06-30-2016 12:54 PM - edited 06-30-2016 12:55 PM
A little while ago, one of our members who's in their 20's posted this about their experiences with mental illness and their parent's response when they were younger. They've agreed to let me share their story with you all. It's a tough read, so i want to remind you to look after yourself. Just in case, i suggest you read this when you're in a good space and have some time for self-care.
Here's what they wrote:
I’ve been thinking about this for awhile, and just wanted to share my experience with this in case someone else finds it helpful, because I think it might’ve helped me back when this stuff was going on for me. And just because I want to get it off my chest Apologies and TL;DR warning in advance because this has about 1000 more words than it should.
Sometimes as a young person looking for help with something, you‘ll find that a lot of people suggest talking to your parents. This can be great if you’ve got a good relationship with them, although obviously not so great if there’s issues in the relationship. But sometimes even when supportive parents try to help, they do so in ways that turn out to be pretty unhelpful.
When I tried to get help with a mental health issue and opened up to my parents about it, they meant well and they did a bunch of helpful supportive stuff like helping me make/attend some appointments, but there were some things that were really very unhelpful as well. At the time, I didn’t realise why they were unhelpful and I felt like I was a spoiled entitled brat for not being ‘helped’ even though they were trying. I also didn’t realise that it was possible to ask for a different type of support from them, or to try and suggest more helpful ways that they could approach it.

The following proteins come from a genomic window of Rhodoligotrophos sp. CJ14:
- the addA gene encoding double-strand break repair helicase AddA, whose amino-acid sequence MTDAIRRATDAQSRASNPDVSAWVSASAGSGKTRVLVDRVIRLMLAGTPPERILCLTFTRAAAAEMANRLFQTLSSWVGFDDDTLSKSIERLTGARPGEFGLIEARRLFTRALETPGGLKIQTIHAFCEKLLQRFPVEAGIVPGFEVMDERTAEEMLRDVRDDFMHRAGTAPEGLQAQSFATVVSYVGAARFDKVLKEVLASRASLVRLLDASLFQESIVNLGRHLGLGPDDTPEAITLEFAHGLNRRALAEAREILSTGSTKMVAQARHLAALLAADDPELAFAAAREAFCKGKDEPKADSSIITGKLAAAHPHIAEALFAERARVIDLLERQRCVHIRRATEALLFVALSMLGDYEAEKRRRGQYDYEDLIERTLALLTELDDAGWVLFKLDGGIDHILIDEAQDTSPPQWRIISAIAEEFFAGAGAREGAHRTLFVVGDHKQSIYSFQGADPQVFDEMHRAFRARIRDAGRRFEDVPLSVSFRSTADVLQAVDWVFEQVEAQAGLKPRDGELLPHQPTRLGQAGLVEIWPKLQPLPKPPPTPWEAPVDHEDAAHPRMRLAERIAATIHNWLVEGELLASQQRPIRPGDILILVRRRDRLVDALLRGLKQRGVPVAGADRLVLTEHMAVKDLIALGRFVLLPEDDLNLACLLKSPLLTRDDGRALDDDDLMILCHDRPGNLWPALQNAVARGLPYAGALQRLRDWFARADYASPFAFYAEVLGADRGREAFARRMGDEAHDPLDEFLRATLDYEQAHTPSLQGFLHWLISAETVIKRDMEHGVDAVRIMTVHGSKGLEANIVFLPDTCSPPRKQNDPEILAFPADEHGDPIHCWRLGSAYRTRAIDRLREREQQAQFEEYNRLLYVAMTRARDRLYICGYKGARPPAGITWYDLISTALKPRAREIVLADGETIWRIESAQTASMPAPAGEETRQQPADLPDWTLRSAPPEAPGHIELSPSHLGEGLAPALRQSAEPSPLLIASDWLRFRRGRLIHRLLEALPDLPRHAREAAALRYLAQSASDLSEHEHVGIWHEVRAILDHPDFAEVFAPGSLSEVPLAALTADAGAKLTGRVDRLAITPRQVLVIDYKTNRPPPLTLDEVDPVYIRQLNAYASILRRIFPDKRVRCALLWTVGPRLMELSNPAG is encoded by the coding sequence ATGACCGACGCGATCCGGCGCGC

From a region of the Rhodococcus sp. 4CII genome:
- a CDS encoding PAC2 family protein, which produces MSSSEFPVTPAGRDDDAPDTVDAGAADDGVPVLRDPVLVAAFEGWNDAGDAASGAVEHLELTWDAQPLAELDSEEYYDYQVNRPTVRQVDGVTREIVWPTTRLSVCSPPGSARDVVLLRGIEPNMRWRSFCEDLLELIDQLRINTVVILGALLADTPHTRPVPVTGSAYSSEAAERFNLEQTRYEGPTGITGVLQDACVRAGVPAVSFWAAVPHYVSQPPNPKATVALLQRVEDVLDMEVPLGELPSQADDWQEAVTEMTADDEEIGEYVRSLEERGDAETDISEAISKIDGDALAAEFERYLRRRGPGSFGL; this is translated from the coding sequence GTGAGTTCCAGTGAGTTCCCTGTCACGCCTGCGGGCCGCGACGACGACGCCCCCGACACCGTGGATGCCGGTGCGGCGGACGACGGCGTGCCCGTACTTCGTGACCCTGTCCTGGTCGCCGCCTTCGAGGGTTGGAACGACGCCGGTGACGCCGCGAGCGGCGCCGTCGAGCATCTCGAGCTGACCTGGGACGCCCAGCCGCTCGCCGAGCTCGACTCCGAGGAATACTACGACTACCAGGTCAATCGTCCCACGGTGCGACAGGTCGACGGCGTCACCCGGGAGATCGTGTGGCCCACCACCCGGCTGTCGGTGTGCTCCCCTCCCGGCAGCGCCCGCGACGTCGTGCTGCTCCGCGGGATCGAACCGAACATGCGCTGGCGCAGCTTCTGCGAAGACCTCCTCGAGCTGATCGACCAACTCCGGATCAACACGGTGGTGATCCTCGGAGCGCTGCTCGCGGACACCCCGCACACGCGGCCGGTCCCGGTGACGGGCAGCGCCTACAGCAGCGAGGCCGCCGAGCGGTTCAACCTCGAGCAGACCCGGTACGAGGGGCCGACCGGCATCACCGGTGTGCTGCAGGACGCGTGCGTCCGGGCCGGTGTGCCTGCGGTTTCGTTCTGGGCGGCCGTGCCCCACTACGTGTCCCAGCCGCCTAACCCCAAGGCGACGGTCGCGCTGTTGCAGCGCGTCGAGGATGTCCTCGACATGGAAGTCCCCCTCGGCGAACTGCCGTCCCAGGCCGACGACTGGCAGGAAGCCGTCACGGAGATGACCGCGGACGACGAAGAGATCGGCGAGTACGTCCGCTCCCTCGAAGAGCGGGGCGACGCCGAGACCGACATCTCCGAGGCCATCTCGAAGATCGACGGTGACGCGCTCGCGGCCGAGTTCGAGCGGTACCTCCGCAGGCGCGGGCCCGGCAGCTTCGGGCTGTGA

Some examples I’ve experienced are:
What could’ve been done better? Recognising where the issues were with the type of support my parents were able to provide, and giving them the resources to do something more helpful. Realising that they weren’t intentionally trying to make things more difficult, and that it wasn’t my fault that it was unhelpful. Setting aside a period of time, in advance, where both parties could prepare questions and answers. Figuring out what a helpful vs unhelpful supportive discussion/activity might be like, and ways that both parties can notice when it's going way off course. Having a pre-planned agreement on what the exit/pause strategy is when things do go way off course.
So for anyone who made it to the end, you must have superhuman reading abilities! But also to anyone who's going through something similar - if you notice that your parents seem to be trying to support you but it’s not helping and seems to be making things worse, it is not your fault. Not being helped by unhelpful stuff isn’t a personal failure. But there can be ways around it if you notice what's unhelpful and can figure out ways to make it more helpful. The RO Parents site seems like a great resource that could help parents to support their children in more useful/helpful ways, and I'd definitely recommend pointing your folks in that direction if it seems like they need more info.
What do you all think?
06-30-2016 10:04 PM - edited 07-05-2016 05:23 PM